Kickstarter & IndieGoGo campaigns have a tradition of overreaching, and people not realizing that when products are trying to re-invent multiple verticals that they don’t realize they are trying to do too much at once.
Simplicity is the key to a successful indieGoGo/Kickstarter.
It took more than a week for remaining Skully execs to admit to themselves it was time to shut down. But late last night the company finally sent customers an email, which was obtained by TechCrunch, telling them it has officially closed its doors.
The startup’s troubles have been brewing for several months but came to a head two weeks ago when Skully’s board forced founders Marcus and Mitch Weller out of their own company. Days later most of the employees, including the engineering team, were let go and websites sales for Skully’s much-anticipated augmented reality helmet were shut off.
The site is still up right now due to what we’ve been told is a website vendor payment dispute. But the company is no more.
Multiple sources inside Skully confirmed to TechCrunch the startup had run out of money and was trying to sell itself off to a subsidiary of Chinese conglomerate LeTV called LeSport. However, a number of disputes, including the possibility of an acquisition, how the founders were spending money and several manufacturing issues, caused a rift to form between the founders and investors.
However, there is somewhat of a silver lining for Skully’s customers. Smart bike helmet maker Fusar has offered a credit equivalent for the whole amount any Skully customer paid for their AR-1 helmet under what it is calling the Skully Owners Stimulus (SOS) program.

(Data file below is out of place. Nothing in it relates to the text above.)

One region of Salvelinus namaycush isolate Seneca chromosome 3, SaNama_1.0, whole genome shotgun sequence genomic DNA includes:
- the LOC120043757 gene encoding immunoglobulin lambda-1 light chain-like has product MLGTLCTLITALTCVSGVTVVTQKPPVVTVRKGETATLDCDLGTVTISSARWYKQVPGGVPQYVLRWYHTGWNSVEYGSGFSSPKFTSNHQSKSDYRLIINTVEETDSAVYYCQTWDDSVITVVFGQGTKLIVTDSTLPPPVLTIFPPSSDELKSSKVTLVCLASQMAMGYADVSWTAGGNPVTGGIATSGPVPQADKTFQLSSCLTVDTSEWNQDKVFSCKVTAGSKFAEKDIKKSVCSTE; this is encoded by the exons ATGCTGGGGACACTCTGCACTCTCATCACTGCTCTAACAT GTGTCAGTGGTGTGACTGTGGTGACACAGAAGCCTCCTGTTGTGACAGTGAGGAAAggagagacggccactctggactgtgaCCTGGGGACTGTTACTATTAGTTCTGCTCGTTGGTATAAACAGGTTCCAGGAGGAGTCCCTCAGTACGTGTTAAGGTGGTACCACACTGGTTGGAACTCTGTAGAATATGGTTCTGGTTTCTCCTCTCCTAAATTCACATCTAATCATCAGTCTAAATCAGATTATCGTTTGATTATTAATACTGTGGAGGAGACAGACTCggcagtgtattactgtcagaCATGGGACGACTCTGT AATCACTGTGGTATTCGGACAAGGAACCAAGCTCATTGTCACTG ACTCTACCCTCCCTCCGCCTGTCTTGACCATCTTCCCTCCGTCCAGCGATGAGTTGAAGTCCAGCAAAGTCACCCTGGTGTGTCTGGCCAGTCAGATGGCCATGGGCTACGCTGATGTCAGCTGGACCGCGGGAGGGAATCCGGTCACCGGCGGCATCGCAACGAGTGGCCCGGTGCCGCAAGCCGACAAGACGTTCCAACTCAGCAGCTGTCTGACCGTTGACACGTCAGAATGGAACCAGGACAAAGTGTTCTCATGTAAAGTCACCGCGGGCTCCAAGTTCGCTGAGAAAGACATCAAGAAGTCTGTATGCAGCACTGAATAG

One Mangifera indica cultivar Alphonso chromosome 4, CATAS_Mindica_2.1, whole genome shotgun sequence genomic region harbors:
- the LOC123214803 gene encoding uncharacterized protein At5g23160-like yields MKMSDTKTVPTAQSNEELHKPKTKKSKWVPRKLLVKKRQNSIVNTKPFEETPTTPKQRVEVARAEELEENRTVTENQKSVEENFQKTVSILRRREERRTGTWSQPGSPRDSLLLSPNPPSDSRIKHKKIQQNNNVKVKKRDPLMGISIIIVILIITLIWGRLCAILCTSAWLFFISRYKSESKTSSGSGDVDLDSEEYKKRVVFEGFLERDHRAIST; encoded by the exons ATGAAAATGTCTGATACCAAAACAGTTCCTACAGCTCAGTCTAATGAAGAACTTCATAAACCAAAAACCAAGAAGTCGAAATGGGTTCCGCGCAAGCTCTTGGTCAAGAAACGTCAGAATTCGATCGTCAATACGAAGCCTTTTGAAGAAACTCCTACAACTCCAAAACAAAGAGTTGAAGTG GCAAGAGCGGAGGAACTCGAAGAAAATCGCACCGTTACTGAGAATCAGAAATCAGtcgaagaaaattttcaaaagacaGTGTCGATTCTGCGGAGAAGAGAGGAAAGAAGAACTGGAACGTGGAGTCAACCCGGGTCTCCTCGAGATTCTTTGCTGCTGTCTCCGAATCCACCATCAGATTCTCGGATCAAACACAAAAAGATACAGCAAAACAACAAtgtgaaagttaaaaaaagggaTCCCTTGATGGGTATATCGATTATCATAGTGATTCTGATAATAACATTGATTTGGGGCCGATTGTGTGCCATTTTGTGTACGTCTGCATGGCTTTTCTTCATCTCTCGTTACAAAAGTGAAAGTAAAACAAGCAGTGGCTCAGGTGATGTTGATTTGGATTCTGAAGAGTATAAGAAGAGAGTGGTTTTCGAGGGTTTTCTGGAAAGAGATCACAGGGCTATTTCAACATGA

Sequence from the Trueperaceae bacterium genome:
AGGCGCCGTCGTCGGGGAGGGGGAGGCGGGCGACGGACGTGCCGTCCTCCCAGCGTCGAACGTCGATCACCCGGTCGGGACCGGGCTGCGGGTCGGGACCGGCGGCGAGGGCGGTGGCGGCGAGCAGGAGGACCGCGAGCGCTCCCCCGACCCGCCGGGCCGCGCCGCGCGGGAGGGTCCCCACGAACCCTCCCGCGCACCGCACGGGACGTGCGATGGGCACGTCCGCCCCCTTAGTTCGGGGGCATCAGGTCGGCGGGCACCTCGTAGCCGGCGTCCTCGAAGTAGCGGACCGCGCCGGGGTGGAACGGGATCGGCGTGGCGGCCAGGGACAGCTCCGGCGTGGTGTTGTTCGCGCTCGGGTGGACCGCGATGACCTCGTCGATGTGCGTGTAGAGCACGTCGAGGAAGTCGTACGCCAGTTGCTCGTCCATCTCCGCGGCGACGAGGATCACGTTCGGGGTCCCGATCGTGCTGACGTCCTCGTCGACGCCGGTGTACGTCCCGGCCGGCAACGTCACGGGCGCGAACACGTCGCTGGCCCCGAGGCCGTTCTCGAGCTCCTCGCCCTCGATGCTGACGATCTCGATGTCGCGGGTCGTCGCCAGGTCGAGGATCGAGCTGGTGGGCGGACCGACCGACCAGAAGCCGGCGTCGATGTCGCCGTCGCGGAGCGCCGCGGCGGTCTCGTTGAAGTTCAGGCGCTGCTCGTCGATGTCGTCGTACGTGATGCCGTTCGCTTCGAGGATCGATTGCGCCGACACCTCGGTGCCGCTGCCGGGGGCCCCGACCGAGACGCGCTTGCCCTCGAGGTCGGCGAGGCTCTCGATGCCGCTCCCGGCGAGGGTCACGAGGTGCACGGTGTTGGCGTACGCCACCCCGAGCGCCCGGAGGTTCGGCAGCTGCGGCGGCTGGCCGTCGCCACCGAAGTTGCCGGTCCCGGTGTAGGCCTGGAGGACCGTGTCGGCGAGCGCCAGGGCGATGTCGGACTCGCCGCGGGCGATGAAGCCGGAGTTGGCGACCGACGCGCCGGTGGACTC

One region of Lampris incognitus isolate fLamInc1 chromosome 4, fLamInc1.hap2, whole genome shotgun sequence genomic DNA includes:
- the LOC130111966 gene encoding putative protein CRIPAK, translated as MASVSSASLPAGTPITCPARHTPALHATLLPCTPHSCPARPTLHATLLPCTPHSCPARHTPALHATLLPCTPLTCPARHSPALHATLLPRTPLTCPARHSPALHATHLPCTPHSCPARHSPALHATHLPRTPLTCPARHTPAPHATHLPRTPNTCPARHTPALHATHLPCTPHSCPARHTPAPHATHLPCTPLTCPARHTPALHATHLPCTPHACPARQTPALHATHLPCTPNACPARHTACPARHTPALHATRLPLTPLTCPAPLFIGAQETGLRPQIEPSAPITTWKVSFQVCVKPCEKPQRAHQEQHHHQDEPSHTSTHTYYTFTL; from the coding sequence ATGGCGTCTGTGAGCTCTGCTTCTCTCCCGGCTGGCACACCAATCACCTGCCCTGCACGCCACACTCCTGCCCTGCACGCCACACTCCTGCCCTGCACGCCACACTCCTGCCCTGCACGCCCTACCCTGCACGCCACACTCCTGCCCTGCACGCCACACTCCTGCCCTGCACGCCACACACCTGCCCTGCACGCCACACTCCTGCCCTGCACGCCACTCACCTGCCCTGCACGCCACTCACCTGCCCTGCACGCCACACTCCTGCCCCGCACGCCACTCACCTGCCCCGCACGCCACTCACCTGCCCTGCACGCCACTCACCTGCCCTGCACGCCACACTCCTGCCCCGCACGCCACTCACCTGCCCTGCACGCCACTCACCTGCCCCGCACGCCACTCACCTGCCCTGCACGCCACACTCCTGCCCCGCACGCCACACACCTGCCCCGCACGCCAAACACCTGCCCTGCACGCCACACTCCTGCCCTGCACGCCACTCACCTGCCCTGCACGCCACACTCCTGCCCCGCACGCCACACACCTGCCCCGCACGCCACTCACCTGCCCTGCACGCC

Not sure how many executives are left, but for documentation purposes it might be best to not buy anything from the following people:
Chief Executive Officer, Chairman
Marcus attended the University of Minnesota, where he assisted research on Intelligent Transportation Systems and developed his lifelong passion for Human Factors Engineering and Industrial Psychology. After years of working in the automotive and semiconductor industries, a motorcycle accident inspired him to found SKULLY in 2013. Marcus holds a Ph.D. in Industrial Psychology and is a motorcycle fanatic with an obsession for human-centered technology and design.
Vice President, Business Operations
Mitchell has shared his brother’s passion for motorcycling since before he can remember. This same passion eventually led him to join SKULLY in 2013 after holding Director positions in human resources, operations, and materials logistics. Mitchell served in the US Army, holds a B.A. in Psychology from the University of Minnesota, and enjoys getting his hands dirty working on motorcycles and cars.